Recent advances within the realms of science never fail to impress us here at Endeavour Magazine. Over the past decade alone mankind has witnessed remarkable advances in the field of bio-research, ranging from the great strides forward that have been made in cloning technology, to our ever-increasing understanding of stem cell development. And yet for all the progress that has been made in recent years, there’s one area of research in particular which has grabbed recent headlines; cryonics.
Sounding more like an experiment from a science fiction movie than reality, cryonics is the low temperature preservation of people; think Han Solo in The Empire Strikes Back. Unlike the world of Star Wars, we do not yet possess the technology necessary to bring humans back from a cryopreserved state, but one day, sooner rather than later, we might, and that’s where the attraction lies.
The possibility of returning in a future generation has captured the imagination, with hundreds of willing participants already frozen and thousands more on the waiting list. Quite surprisingly, cryonics is nothing too recent. In fact, the first person to be cryopreserved was a Mr. James Bedford in 1967, not Walt Disney (contrary to popular belief).
So how does it all work? Well, cryogenics in layman’s terms is the study of matter at extremely low temperatures. In the case of cryopreservation, bodies are not frozen per se for the inconvenient reason that the ice crystals which form when cells are frozen irreparably damages their cellular structure. Instead, almost immediately after death, the body is injected with cryoprotectants which prevent the formation of ice. Ice aside, we are talking temperature’s in the region of -190°.
There are multiple facilities located around the world which offer the cryonics treatments, the most high-profile of which being the Alcor Life Extension Foundation in Arizona, and the Cryonics Institute in Michigan. But what does something like this cost? Well, at present prices vary greatly, depending on the cryofreezing package which is chosen, although anywhere between US$30,000-150,000 would be a representative figure – less than one might imagine, in other words.
Cryonics has repeatedly made the headlines in recent months, following an unprecedented case involving a 14-year-old terminally ill cancer patient, who asked that she be cryofrozen as her dying wish. Mr Justice Peter Jackson granted the girls request after her parents had also agreed, following the reading of a hand-written letter to the court by the patient which reduced many to tears:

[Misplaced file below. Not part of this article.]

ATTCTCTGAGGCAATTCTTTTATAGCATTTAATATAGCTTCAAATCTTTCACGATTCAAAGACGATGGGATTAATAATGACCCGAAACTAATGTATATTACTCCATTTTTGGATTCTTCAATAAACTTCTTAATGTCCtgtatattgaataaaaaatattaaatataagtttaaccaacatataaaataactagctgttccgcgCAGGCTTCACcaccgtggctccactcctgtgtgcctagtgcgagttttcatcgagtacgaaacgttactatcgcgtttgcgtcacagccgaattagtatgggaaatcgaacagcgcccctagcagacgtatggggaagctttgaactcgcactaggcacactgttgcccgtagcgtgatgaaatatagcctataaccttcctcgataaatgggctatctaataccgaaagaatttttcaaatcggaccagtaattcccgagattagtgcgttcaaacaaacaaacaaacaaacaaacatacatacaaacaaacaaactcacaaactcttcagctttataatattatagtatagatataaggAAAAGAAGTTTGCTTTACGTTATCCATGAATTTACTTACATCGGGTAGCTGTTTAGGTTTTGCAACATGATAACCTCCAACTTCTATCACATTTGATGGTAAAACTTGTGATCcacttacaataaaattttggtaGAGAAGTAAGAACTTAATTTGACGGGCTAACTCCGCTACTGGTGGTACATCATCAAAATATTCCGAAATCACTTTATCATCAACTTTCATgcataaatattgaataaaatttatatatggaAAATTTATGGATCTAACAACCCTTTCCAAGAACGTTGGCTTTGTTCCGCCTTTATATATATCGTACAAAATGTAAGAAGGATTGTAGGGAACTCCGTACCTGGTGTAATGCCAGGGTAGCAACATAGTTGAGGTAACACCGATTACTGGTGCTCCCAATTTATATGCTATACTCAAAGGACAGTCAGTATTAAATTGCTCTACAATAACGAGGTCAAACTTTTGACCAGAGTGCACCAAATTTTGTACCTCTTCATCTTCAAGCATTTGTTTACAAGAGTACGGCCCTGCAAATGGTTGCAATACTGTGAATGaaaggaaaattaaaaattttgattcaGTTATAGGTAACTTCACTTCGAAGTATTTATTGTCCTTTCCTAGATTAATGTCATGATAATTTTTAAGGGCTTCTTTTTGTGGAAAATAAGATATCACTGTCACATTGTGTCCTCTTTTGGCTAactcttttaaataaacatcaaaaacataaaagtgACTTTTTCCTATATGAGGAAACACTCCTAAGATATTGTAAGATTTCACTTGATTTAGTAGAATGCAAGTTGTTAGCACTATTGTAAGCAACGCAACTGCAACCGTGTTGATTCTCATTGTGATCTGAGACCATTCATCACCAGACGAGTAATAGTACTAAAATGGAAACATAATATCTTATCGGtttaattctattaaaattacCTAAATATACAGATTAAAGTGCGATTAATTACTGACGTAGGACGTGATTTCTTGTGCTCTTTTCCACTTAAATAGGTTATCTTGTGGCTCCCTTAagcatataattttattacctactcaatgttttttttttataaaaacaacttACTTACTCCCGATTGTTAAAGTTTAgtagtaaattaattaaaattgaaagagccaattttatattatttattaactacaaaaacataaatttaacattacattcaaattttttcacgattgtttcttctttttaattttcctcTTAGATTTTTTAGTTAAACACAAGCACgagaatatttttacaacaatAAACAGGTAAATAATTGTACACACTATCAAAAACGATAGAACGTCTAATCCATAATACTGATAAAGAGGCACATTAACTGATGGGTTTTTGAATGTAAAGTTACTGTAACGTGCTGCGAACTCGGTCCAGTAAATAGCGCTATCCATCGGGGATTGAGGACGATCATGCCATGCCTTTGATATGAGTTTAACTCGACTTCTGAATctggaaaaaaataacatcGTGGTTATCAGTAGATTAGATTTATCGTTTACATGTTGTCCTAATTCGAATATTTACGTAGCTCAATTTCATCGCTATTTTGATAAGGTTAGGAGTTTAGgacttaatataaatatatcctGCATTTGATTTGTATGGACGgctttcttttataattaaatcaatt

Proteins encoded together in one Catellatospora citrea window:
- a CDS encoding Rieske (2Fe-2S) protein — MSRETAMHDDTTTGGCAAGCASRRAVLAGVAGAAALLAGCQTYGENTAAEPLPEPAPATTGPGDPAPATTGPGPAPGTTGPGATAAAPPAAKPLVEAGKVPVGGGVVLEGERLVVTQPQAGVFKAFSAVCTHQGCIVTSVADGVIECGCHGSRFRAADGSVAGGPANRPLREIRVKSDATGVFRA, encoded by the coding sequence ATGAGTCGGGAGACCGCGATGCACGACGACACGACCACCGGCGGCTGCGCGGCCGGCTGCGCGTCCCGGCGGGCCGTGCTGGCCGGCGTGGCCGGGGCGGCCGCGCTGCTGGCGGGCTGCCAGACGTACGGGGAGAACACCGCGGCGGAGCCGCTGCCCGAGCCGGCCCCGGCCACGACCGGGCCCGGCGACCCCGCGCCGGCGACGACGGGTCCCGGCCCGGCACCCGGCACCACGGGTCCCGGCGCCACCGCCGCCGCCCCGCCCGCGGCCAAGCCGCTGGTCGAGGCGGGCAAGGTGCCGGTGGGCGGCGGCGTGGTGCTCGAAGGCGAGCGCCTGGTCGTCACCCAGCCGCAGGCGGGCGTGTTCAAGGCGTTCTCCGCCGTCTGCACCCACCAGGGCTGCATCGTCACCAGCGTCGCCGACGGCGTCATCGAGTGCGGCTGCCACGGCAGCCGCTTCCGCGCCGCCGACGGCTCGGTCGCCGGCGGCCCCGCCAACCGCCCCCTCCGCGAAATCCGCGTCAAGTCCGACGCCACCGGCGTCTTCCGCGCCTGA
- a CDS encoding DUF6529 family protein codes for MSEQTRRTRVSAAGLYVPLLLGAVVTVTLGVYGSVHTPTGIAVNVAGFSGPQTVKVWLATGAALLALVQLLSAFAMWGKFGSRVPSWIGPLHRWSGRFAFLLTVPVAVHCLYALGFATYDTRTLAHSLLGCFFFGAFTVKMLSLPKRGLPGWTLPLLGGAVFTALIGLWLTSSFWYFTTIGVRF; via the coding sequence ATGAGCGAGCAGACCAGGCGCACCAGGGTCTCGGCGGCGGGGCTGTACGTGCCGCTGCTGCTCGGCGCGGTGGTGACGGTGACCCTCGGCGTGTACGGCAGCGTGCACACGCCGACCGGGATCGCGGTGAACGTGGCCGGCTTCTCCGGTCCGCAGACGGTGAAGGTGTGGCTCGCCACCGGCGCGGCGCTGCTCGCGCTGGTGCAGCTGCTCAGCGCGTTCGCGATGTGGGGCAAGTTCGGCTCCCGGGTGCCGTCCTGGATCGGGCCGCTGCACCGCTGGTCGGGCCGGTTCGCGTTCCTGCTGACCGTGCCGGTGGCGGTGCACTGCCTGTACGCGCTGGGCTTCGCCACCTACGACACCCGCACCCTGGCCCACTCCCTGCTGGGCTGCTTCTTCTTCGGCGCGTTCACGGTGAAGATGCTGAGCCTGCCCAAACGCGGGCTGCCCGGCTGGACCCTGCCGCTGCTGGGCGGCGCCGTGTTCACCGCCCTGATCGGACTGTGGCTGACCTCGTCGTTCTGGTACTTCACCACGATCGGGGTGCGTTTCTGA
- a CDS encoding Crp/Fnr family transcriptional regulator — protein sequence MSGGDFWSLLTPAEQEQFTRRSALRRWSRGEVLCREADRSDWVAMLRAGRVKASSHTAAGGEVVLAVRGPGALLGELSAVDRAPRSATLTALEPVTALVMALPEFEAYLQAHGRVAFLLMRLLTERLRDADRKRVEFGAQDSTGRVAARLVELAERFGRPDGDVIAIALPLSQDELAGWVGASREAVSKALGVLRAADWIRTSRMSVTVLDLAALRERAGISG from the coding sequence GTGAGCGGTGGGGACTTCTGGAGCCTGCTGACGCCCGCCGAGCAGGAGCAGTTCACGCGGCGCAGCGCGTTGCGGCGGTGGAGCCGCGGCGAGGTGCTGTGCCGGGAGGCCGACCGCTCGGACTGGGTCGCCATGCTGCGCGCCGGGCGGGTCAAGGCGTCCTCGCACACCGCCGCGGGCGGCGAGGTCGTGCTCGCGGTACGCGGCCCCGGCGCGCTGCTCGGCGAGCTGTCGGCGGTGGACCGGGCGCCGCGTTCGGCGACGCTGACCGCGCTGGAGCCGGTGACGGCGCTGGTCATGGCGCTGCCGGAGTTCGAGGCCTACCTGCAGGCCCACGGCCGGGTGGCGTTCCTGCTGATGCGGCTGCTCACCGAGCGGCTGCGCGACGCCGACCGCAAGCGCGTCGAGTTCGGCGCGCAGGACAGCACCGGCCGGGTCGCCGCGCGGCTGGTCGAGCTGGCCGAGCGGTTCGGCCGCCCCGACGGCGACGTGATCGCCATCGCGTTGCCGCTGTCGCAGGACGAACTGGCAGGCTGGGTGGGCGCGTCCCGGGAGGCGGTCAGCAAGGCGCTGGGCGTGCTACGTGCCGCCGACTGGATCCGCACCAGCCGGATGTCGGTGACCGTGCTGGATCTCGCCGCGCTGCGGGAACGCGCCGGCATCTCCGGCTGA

“I have been asked to explain why I want this unusual thing done. I am only 14-years-old and I don’t want to die but I know I am going to die. I think being cryo-preserved gives me a chance to be cured and woken up – even in hundreds of years’ time. I don’t want to be buried underground. I want to live and live longer and I think that in the future they may find a cure for my cancer and wake me up. I want to have this chance. This is my wish”.
The problem with the treatment is not that in the future we will be incapable of curing diseases that today we cannot, but the actual process of unfreezing. And even if this can be done without inflicting physical harm, the treatment raises many ethical questions, ie. is it fair for the girl to come back into a world in the distant future, where her family and friends are no longer there? And then there are the quite valid concerns about what affect the cryofreezing process may have on the patient’s brain – what good will being revived a century from now be should the patient lose her memories, or even her mental faculties?
What we must remember, irrespective of the near-certainty that humans will one day be able to reverse the effects of cryopreservation in the near or distant future, is that the possibility of someday returning is somewhat comforting, especially to those who have been given very little hope in this life.